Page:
• Time Management — Managing one's own time and the time of others.

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Knowledge

  • Mechanical — Knowledge of machines and tools, including their designs, uses, repair, and maintenance.
  • Customer and Personal Service — Knowledge of principles and processes for providing customer and personal services. This includes customer needs assessment, meeting quality standards for services, and evaluation of customer satisfaction.
  • Computers and Electronics — Knowledge of circuit boards, processors, chips, electronic equipment, and computer hardware and software, including applications and programming.
  • English Language — Knowledge of the structure and content of the English language including the meaning and spelling of words, rules of composition, and grammar.
  • Engineering and Technology — Knowledge of the practical application of engineering science and technology. This includes applying principles, techniques, procedures, and equipment to the design and production of various goods and services.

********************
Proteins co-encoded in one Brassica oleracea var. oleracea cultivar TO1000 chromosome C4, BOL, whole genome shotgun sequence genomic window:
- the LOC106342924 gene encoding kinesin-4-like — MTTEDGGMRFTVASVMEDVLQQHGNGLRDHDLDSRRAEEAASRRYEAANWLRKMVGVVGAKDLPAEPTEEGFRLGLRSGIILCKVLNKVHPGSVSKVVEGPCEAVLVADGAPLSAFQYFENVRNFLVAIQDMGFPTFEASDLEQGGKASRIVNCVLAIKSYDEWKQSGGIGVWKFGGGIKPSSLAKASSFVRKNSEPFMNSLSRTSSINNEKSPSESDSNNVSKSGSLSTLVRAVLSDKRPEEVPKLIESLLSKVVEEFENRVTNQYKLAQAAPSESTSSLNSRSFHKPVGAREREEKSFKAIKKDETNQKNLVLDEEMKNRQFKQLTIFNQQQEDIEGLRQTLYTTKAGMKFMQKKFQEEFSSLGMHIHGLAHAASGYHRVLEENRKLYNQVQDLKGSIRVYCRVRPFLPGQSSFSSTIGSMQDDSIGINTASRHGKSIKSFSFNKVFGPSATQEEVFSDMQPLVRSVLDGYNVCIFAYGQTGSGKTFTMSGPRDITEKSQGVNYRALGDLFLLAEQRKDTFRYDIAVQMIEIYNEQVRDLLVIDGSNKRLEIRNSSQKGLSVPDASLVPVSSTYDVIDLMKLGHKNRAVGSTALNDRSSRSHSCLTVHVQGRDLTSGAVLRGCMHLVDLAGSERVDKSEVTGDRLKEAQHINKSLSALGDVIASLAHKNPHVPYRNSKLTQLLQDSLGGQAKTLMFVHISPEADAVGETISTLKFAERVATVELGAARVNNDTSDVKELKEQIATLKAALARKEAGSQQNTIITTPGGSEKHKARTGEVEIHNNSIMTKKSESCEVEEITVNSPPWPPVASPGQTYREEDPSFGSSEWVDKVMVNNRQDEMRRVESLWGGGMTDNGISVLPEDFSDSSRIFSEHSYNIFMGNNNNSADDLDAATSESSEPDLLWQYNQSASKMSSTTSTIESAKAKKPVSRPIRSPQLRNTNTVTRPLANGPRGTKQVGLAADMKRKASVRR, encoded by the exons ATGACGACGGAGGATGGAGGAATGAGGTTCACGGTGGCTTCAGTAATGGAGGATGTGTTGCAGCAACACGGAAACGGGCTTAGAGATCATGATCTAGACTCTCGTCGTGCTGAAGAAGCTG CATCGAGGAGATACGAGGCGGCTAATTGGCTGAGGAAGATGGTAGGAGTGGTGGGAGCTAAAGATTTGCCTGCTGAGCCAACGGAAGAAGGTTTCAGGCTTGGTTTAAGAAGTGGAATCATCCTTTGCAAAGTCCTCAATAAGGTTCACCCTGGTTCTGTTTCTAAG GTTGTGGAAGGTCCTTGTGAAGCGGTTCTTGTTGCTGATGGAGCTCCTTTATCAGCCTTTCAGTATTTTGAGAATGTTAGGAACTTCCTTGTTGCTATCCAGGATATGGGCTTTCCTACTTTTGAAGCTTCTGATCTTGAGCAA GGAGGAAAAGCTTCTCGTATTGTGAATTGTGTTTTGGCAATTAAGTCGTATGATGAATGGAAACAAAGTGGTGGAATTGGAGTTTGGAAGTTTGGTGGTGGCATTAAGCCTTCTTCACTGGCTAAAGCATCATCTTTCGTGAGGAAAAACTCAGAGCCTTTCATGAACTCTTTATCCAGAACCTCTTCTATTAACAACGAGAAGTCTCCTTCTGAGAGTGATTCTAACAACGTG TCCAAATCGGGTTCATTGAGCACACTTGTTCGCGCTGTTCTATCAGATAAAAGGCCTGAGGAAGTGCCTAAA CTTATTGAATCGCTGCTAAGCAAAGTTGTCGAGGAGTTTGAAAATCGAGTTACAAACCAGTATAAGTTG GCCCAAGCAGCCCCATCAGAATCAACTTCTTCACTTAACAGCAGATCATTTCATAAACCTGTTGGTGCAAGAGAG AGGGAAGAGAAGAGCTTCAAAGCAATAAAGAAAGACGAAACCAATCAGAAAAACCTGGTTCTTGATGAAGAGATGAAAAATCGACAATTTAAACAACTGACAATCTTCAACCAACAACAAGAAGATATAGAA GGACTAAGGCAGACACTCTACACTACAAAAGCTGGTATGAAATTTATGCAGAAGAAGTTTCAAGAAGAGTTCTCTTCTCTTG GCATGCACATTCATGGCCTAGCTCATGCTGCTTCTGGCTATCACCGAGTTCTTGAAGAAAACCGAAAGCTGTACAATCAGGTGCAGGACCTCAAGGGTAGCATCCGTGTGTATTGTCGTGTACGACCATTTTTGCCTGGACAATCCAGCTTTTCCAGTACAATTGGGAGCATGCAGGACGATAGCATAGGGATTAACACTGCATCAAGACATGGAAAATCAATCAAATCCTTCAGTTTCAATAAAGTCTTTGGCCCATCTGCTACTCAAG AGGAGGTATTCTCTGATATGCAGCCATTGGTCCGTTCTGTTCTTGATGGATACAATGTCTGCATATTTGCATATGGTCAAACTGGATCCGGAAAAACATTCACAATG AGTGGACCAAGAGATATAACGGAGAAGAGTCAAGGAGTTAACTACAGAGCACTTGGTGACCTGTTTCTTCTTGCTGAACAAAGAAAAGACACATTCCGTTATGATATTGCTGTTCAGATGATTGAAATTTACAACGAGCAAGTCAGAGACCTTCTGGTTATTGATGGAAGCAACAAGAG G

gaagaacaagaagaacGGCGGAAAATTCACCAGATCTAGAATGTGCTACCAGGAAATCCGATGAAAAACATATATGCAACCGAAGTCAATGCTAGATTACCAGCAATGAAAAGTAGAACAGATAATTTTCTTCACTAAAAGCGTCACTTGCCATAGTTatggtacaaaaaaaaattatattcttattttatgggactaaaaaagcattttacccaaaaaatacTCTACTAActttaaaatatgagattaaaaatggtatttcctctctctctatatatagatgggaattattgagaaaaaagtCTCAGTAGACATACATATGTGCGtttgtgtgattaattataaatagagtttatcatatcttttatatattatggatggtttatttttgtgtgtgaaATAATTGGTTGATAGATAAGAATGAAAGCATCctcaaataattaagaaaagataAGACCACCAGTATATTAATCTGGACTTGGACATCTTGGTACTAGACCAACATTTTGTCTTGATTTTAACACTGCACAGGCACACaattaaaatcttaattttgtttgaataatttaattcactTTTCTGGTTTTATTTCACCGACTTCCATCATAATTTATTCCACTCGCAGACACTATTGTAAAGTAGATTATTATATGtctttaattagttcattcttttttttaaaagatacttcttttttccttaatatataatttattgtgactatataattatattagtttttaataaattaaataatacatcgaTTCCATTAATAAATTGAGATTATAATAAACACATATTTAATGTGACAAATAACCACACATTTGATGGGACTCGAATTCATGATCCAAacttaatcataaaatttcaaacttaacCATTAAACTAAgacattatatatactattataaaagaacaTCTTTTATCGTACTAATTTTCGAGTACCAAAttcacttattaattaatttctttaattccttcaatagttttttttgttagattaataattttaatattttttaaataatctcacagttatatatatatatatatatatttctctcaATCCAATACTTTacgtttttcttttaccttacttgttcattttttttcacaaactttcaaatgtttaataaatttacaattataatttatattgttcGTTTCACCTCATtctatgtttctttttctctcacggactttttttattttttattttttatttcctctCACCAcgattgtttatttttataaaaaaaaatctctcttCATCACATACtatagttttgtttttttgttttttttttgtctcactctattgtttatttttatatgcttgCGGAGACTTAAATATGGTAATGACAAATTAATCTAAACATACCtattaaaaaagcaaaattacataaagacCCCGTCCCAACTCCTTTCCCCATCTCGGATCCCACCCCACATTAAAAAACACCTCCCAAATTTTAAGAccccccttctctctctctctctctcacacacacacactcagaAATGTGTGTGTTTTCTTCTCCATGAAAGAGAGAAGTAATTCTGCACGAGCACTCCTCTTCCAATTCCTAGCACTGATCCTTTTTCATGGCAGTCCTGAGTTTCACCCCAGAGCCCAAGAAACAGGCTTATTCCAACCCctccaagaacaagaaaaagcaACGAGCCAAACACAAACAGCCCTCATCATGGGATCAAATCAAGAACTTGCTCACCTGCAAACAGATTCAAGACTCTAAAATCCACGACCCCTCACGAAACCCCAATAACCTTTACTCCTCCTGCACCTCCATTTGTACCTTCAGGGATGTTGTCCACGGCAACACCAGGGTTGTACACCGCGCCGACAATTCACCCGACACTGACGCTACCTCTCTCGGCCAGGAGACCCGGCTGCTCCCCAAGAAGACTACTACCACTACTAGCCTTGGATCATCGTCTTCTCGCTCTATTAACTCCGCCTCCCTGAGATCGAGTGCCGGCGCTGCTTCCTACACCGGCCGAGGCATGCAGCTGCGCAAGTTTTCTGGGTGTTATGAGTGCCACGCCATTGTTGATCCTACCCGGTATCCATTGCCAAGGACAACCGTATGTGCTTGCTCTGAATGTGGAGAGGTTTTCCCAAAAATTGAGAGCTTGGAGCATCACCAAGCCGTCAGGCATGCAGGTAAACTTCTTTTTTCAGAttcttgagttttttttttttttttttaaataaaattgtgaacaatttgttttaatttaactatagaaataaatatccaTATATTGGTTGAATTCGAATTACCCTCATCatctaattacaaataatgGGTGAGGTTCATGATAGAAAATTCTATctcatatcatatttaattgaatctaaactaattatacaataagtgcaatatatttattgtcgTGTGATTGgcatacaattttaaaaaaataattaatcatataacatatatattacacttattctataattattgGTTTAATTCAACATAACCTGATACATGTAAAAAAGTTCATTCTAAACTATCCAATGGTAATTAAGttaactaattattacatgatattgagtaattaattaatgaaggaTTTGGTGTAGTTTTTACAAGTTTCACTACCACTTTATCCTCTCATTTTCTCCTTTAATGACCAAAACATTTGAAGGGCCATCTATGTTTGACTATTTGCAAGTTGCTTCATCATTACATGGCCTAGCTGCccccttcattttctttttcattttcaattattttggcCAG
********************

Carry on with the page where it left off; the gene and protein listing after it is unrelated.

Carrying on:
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Worker Characteristics

Abilities

  • Arm-Hand Steadiness — The ability to keep your hand and arm steady while moving your arm or while holding your arm and hand in one position.
  • Control Precision — The ability to quickly and repeatedly adjust the controls of a machine or a vehicle to exact positions.
  • Finger Dexterity — The ability to make precisely coordinated movements of the fingers of one or both hands to grasp, manipulate, or assemble very small objects.
  • Manual Dexterity — The ability to quickly move your hand, your hand together with your arm, or your two hands to grasp, manipulate, or assemble objects.
  • Near Vision — The ability to see details at close range (within a few feet of the observer).
  • Multilimb Coordination — The ability to coordinate two or more limbs (for example, two arms, two legs, or one leg and one arm) while sitting, standing, or lying down. It does not involve performing the activities while the whole body is in motion.
  • Deductive Reasoning — The ability to apply general rules to specific problems to produce answers that make sense.
  • Extent Flexibility — The ability to bend, stretch, twist, or reach with your body, arms, and/or legs.
  • Inductive Reasoning — The ability to combine pieces of information to form general rules or conclusions (includes finding a relationship among seemingly unrelated events).